Pinterest making money by adding tracking code to certain user pins
The new online pinboard is apparently making money by adding tracking code to certain user-submitted pins and getting a cut when someone buys something though the pin. Should this be disclosed?
How does a Web site like Pinterest make money? At least one blogger has found and revealed an apparent answer.
The online pinboard lets people share their interests and other "things they love" by pinning a photo or other image onto the site. Users can then respond to that pin by commenting on it, liking it, or re-pinning it as one of their own favorites.
Sounds pretty cut and dried. But as described by blogging site LLSocial.com, if a user submits a pin that links to an e-commerce site with an affiliate program, then Pinterest tweaks that link to add tracking code for the affiliate, according to the report. If someone clicks on the image and actually buys something from the affiliate, Pinterest gets a cut of the sales, LLSocial.com said.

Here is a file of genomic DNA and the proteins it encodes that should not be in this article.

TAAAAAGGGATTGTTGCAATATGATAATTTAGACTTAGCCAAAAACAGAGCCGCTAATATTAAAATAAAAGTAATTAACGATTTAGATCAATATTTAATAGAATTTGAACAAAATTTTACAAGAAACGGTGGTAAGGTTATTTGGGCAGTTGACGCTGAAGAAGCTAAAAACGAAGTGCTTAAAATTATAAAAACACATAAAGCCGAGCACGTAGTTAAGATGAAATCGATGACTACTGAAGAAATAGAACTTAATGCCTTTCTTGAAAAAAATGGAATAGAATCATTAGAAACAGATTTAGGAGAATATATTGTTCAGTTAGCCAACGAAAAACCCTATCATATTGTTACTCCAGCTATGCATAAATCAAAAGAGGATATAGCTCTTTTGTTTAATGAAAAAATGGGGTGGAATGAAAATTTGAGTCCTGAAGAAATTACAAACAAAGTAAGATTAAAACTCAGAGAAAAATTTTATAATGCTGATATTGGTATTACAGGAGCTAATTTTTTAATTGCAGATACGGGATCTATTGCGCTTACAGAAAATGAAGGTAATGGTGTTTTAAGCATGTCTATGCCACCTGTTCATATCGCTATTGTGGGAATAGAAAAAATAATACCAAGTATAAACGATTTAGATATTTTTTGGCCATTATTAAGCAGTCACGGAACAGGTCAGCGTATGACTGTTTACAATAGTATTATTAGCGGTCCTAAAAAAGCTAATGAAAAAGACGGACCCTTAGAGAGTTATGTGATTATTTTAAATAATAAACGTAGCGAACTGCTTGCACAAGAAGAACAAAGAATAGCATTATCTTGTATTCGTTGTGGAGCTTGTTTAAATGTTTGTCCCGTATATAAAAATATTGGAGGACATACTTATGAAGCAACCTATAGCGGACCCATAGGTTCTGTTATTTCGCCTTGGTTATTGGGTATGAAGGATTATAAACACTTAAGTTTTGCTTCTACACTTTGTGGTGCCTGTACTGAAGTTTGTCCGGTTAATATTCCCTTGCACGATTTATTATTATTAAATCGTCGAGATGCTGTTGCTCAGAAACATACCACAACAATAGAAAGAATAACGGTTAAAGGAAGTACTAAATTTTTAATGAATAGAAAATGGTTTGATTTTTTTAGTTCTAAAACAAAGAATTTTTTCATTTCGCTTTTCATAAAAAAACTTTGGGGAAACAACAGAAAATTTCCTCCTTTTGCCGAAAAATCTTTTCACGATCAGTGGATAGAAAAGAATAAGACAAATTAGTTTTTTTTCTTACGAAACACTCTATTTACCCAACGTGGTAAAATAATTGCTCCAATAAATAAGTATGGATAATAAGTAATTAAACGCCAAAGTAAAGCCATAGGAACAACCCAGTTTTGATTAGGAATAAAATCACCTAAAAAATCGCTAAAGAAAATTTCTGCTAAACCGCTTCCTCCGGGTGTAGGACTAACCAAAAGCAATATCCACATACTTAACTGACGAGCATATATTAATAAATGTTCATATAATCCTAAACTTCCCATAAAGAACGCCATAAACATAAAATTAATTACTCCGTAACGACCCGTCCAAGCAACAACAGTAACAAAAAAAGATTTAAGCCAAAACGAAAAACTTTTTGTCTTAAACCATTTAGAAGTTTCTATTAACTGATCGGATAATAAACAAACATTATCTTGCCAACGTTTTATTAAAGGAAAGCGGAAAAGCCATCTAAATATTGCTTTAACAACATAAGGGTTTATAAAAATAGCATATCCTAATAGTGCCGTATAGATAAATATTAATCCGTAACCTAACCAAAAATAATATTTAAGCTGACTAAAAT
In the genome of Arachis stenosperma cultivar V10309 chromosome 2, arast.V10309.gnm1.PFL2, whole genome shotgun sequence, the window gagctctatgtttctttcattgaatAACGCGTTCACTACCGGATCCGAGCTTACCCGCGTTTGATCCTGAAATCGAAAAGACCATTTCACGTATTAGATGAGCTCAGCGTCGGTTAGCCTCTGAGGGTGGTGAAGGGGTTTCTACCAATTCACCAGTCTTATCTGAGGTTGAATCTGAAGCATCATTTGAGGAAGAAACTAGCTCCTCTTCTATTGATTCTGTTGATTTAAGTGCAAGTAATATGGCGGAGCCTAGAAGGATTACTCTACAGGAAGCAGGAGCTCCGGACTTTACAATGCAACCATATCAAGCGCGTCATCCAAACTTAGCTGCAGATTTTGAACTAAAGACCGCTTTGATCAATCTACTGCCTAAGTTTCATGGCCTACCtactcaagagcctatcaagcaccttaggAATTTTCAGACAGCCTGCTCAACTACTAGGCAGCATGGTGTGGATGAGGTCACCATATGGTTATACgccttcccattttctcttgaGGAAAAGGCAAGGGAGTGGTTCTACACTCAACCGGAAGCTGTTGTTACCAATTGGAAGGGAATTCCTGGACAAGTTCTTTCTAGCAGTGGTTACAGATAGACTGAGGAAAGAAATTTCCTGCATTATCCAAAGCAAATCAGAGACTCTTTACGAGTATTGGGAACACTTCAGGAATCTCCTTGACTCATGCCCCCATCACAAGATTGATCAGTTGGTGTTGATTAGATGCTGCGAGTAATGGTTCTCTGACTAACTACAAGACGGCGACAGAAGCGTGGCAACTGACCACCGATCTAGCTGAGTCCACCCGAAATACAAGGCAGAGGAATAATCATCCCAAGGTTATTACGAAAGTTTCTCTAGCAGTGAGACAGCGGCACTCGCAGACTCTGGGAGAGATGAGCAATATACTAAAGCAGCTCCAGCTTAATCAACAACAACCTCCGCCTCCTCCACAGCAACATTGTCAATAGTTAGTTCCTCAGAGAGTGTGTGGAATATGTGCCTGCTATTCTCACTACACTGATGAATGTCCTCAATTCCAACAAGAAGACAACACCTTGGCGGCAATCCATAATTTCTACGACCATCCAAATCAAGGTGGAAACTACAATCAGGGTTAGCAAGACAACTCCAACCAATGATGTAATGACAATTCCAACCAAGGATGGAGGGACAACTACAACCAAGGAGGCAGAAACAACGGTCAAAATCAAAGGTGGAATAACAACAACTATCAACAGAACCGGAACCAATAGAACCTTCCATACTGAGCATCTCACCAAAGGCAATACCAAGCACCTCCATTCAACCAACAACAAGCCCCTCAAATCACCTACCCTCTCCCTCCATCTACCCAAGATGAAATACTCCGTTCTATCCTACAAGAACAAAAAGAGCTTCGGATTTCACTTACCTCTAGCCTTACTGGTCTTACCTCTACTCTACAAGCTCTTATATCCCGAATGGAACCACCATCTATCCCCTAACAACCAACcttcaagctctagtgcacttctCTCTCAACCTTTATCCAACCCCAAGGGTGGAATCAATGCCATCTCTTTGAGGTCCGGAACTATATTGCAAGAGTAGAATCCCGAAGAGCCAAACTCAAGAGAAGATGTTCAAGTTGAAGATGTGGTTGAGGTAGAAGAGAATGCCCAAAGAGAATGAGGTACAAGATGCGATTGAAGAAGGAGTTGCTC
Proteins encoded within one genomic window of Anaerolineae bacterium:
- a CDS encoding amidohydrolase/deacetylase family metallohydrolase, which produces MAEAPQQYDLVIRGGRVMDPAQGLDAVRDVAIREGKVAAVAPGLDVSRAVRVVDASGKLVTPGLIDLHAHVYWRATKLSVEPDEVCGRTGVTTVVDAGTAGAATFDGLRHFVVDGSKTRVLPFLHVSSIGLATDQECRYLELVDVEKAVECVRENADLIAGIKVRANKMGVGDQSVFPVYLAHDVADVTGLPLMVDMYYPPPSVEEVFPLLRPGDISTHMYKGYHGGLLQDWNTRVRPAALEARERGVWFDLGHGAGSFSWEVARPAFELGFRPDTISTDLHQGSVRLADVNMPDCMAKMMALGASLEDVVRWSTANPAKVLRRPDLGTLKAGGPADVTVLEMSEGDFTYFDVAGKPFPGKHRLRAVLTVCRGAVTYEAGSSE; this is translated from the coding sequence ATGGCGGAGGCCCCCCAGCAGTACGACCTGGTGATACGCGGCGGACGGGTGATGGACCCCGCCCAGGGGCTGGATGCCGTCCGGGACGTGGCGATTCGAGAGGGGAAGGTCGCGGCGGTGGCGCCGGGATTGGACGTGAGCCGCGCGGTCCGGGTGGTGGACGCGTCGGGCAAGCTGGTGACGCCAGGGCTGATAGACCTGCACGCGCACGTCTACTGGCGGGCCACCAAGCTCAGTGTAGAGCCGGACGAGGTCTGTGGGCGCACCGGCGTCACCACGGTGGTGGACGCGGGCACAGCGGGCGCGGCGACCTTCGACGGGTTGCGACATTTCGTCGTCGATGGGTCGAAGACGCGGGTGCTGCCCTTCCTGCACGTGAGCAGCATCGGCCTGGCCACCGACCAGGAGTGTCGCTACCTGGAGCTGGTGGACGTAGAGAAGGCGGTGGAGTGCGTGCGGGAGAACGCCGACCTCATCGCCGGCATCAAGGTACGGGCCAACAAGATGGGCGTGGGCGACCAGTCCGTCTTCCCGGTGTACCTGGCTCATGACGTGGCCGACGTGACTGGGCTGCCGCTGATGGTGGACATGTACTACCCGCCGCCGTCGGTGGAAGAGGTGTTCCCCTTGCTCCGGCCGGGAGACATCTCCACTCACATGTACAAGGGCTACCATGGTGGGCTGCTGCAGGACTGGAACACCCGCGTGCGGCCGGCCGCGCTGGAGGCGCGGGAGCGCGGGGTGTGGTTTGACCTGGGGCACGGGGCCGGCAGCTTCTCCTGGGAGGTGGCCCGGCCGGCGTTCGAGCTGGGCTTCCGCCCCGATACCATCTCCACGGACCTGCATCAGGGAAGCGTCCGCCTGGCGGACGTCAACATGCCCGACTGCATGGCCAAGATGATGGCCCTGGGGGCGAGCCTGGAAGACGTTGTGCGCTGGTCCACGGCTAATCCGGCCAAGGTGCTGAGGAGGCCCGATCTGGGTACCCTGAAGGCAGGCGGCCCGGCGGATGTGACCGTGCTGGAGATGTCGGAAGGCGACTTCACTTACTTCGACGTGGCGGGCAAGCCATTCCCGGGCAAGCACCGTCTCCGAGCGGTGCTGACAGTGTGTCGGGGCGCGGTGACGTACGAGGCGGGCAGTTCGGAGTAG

Adding tracking code to links isn't by itself a cause for concern. A lot of sites do that. What seems to bother the LLSocial blogger instead is the fact that Pinterest hasn't disclosed this bit of information to its users.
The blogger even opines that Pinterest is running this program for two reasons: 1) to generate money in its early beta stage, atypical among new social networks; and 2) to go about this in a "quiet, non-disclosing" manner.
Stressing the nondisclosure aspect, the LLSocial blog also claims that not revealing the tracking code tweaks to individual links puts retailers at a disadvantage. Stores that do have an affiliate program may not be aware of the process or the fact that Pinterest is getting a piece of their sales pie.
"Pinterest likely should disclose this practice to users even if they aren't required to do so by law, if only to maintain trust with their users," added the blogger.
I have to go along with LLSocial on this one.
I have no problem with a site like Pinterest adding tracking code to certain links and getting a cut of sales from its affiliates. The practice isn't uncommon and is actually a smart way for a new site to generate money early on.
But not disclosing the facts up front does make it seem like Pinterest in trying to hide the practice.
Revealing the full details at this point would go a long way toward ensuring the trust of its users, something any new Web site should place as a priority.
Pinterest did not immediately respond to CNET's request for comment.